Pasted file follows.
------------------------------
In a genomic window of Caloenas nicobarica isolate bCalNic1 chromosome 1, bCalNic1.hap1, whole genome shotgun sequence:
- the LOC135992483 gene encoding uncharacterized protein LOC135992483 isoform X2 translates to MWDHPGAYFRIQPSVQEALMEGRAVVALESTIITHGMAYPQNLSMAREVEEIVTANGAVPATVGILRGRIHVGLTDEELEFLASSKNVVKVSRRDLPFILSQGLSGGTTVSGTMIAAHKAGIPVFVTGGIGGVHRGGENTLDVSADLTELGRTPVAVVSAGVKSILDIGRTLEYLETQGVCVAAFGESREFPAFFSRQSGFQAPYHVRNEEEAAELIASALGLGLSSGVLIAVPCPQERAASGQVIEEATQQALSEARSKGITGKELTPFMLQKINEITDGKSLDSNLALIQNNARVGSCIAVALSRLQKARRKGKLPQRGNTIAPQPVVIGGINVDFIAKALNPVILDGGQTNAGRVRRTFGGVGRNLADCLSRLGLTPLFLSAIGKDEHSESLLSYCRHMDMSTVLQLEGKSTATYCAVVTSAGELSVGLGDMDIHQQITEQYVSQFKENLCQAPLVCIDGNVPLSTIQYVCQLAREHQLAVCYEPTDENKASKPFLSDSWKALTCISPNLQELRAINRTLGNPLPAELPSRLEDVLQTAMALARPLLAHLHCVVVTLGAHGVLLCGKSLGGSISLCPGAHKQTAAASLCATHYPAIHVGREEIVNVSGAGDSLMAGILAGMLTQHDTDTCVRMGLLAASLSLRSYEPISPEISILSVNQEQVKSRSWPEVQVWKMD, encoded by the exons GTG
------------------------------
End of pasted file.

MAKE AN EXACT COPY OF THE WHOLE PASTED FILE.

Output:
In a genomic window of Caloenas nicobarica isolate bCalNic1 chromosome 1, bCalNic1.hap1, whole genome shotgun sequence:
- the LOC135992483 gene encoding uncharacterized protein LOC135992483 isoform X2 translates to MWDHPGAYFRIQPSVQEALMEGRAVVALESTIITHGMAYPQNLSMAREVEEIVTANGAVPATVGILRGRIHVGLTDEELEFLASSKNVVKVSRRDLPFILSQGLSGGTTVSGTMIAAHKAGIPVFVTGGIGGVHRGGENTLDVSADLTELGRTPVAVVSAGVKSILDIGRTLEYLETQGVCVAAFGESREFPAFFSRQSGFQAPYHVRNEEEAAELIASALGLGLSSGVLIAVPCPQERAASGQVIEEATQQALSEARSKGITGKELTPFMLQKINEITDGKSLDSNLALIQNNARVGSCIAVALSRLQKARRKGKLPQRGNTIAPQPVVIGGINVDFIAKALNPVILDGGQTNAGRVRRTFGGVGRNLADCLSRLGLTPLFLSAIGKDEHSESLLSYCRHMDMSTVLQLEGKSTATYCAVVTSAGELSVGLGDMDIHQQITEQYVSQFKENLCQAPLVCIDGNVPLSTIQYVCQLAREHQLAVCYEPTDENKASKPFLSDSWKALTCISPNLQELRAINRTLGNPLPAELPSRLEDVLQTAMALARPLLAHLHCVVVTLGAHGVLLCGKSLGGSISLCPGAHKQTAAASLCATHYPAIHVGREEIVNVSGAGDSLMAGILAGMLTQHDTDTCVRMGLLAASLSLRSYEPISPEISILSVNQEQVKSRSWPEVQVWKMD, encoded by the exons GTG